Met Éireann confirmed that Ireland will bounce back from the ‘Son of the Beast’ as more familiar Atlantic weather slowly begins to push back the freezing winds from the Russian Arctic.
After temperatures sank to as low as -7C on Monday, conditions will improve significantly from today.
However, both gardaí and the Road Safety Authority (RSA) urged commuters to travel with care given that overnight frosts and potentially even black ice are possible up until next Sunday.
Snow will linger on areas of higher ground potentially until tomorrow.
“The forecast is still for overnight frost, so we are again appealing to motorists to slow down, allow extra time for journeys and be aware of the braking distance to the vehicle in front of them,” a Garda spokesman said.
The bad news is that while conditions will be significantly warmer, they will also be substantially wetter, with showers dominating the weather from tomorrow.
“Wednesday will be a mostly cloudy day with outbreaks of rain and drizzle in the north-west spreading eastwards during the morning but staying mostly dry further south with just patchy drizzle,” a Met Éireann official said.
“But the outlook is for unsettled conditions with persistent rain clearing to showery conditions and some frost towards the end of the week.”
While today will witness cloudy conditions with spells of rain, tomorrow will see rain become persistent in most areas.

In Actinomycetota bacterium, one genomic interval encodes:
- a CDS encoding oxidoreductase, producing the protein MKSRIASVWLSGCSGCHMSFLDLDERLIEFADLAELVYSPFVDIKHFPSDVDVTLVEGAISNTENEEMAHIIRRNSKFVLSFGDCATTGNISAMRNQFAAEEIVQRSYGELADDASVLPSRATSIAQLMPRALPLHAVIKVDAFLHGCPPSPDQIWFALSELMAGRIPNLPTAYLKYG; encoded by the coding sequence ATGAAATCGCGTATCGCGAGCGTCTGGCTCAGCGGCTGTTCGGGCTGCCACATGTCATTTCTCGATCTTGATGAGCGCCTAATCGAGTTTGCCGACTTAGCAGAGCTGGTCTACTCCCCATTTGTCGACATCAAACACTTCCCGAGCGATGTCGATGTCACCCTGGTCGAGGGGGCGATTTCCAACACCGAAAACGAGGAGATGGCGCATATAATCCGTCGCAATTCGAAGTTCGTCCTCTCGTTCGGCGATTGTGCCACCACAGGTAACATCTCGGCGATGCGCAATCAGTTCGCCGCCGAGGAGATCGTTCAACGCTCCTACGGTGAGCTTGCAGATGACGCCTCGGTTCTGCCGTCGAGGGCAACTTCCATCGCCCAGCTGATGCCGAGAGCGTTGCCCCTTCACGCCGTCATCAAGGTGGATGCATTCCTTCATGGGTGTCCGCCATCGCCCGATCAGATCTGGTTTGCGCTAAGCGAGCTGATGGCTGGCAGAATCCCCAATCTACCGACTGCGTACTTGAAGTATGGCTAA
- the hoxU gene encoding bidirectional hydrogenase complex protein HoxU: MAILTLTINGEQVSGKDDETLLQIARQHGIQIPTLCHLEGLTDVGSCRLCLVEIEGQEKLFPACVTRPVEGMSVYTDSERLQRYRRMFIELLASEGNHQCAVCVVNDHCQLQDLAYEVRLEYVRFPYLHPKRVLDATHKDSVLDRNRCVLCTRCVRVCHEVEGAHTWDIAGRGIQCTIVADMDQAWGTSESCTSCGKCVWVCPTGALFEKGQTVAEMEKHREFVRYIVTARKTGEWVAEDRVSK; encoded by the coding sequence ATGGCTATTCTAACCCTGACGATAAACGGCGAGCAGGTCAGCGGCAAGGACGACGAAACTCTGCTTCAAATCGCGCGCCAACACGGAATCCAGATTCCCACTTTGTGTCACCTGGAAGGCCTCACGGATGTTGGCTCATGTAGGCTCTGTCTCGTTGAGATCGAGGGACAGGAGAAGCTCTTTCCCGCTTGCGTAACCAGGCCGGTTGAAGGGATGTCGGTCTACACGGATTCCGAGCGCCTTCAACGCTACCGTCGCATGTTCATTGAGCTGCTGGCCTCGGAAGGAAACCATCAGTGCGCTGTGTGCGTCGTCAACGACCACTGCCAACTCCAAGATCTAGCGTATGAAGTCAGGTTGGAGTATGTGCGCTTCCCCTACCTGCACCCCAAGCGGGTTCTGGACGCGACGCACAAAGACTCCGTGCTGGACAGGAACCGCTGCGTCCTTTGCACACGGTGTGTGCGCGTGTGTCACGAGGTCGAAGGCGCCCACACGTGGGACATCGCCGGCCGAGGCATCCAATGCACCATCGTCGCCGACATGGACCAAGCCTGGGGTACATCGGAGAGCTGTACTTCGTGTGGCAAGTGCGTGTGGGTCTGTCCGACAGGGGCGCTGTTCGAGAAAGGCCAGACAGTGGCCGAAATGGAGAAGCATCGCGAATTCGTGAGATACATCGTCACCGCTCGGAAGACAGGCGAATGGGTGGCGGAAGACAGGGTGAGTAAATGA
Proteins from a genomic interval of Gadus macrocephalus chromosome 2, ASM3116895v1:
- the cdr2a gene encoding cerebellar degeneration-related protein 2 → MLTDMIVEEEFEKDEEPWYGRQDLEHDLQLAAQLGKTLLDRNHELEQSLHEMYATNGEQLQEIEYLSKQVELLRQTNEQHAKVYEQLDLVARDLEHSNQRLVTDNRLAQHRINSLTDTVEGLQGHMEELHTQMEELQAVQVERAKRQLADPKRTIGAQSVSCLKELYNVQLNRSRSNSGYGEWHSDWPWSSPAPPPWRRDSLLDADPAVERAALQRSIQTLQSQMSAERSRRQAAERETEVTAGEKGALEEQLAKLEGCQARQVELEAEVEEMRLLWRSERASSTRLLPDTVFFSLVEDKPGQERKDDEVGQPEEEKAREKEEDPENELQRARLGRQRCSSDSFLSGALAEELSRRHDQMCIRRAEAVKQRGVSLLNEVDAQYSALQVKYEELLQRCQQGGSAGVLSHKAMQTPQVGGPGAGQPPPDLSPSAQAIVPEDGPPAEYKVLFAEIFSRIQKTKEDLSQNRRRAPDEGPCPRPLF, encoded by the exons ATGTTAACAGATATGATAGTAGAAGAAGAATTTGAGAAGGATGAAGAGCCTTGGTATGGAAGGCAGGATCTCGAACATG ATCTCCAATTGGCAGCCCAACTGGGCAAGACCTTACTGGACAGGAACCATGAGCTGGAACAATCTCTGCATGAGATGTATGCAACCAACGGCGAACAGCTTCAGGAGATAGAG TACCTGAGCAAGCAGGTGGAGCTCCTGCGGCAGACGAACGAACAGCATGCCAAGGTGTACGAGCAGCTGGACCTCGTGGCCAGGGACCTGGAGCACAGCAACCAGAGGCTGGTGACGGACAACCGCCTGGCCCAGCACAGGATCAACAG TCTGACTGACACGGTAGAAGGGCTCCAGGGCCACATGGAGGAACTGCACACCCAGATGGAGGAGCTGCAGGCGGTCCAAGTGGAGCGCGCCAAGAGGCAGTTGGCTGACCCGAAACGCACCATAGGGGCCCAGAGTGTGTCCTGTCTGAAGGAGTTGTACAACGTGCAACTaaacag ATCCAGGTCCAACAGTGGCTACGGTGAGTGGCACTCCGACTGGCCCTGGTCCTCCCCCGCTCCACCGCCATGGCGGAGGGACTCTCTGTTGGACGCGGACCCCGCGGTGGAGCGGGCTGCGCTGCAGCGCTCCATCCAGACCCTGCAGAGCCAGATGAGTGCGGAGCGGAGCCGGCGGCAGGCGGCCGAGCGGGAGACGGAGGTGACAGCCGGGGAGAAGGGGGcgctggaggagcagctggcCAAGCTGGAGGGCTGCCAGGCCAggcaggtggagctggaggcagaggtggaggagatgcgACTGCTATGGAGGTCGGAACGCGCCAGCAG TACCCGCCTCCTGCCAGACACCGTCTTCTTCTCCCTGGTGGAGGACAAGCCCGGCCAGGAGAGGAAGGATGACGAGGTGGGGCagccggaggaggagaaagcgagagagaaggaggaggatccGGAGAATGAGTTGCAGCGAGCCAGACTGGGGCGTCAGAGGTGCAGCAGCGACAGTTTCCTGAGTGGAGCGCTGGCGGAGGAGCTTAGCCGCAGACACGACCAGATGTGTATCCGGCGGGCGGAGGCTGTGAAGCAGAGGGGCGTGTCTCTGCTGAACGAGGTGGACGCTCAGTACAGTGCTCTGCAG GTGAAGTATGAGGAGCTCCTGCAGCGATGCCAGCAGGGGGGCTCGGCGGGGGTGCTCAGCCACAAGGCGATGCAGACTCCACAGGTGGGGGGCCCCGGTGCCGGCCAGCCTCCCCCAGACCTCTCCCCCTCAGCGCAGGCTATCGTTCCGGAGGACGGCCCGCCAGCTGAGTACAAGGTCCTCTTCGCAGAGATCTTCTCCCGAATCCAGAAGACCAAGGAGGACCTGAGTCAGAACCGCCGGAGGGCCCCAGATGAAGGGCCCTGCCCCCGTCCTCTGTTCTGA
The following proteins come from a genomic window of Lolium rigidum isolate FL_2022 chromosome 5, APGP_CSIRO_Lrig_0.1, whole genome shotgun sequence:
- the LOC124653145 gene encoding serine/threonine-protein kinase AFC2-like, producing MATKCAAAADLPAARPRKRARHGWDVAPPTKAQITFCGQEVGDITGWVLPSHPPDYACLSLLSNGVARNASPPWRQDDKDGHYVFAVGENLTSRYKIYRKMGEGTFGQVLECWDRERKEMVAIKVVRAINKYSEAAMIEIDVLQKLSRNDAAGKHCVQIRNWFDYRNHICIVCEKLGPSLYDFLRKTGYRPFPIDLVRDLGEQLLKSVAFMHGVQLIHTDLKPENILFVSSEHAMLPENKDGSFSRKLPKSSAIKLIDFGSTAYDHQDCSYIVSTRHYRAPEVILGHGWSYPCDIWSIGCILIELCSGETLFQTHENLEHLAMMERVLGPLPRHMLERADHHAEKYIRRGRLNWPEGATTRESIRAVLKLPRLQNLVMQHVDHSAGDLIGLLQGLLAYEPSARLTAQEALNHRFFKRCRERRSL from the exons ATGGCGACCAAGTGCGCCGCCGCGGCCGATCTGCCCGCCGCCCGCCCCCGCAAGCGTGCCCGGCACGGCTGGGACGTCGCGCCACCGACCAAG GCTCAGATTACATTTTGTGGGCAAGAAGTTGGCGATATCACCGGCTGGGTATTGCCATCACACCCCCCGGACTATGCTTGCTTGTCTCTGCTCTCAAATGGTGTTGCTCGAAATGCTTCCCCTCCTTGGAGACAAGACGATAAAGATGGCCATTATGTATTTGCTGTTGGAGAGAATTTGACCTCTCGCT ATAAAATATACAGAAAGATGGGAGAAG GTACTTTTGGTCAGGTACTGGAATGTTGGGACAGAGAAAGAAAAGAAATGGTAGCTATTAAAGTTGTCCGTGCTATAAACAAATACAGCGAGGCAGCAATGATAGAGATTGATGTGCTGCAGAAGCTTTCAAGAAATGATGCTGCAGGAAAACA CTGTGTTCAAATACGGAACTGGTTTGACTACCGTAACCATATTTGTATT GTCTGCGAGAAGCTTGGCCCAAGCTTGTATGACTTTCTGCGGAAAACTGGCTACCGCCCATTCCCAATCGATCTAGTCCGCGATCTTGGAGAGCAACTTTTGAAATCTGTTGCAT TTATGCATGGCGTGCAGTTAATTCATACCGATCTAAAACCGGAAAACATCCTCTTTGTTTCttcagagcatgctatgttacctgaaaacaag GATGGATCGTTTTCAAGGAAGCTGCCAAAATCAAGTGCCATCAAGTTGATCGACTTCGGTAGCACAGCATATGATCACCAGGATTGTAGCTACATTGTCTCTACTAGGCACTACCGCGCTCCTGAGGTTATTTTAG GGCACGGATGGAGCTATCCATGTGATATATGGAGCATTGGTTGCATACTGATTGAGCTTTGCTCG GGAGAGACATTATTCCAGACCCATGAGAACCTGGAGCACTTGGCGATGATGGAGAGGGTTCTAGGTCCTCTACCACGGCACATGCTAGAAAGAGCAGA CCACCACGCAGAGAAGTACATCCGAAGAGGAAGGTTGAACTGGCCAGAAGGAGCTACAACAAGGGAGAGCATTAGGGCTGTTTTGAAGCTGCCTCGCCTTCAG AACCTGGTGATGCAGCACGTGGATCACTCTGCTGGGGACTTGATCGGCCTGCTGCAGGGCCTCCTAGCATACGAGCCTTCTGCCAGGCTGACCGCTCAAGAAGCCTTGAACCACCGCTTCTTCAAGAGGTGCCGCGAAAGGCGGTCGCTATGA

Temperatures will soar to an almost balmy 11C by Saturday, although the weekend will witness heavy showers in many areas.
But next week is expected to see another climb in temperatures as spring finally takes hold after an unseasonably long winter.
Meanwhile, new research suggested that extreme winter weather like the ‘Beast from the East’ could be linked to the solar cycle.
The study revealed that when the solar cycle is in its “weaker” phase, there are warm spells across the Arctic in winter and heavy snowfall across the Eurasian sector. Dr Indrani Roy, from the University of Exeter in the UK, said: “In spite of all other influences and complexities, it is still possible to segregate a strong influence from the sun.
“There are reductions of sea ice in the Arctic and a growth in the Eurasian sector is observed in recent winters.
“This study shows those trends are related and current weaker solar cycle is contributing to that.”
The research looked at the 11-year solar cycle – a periodic change in the sun’s activity including changes in the levels of solar UV radiation.
It can be linked with the polar vortex and Arctic oscillation phenomenon, which affects climate. It can subsequently influence weather conditions in Europe and Asia.
The study, called ‘Solar cyclic variability can modulate winter Arctic climate’, was published in the journal ‘Scientific Reports’.
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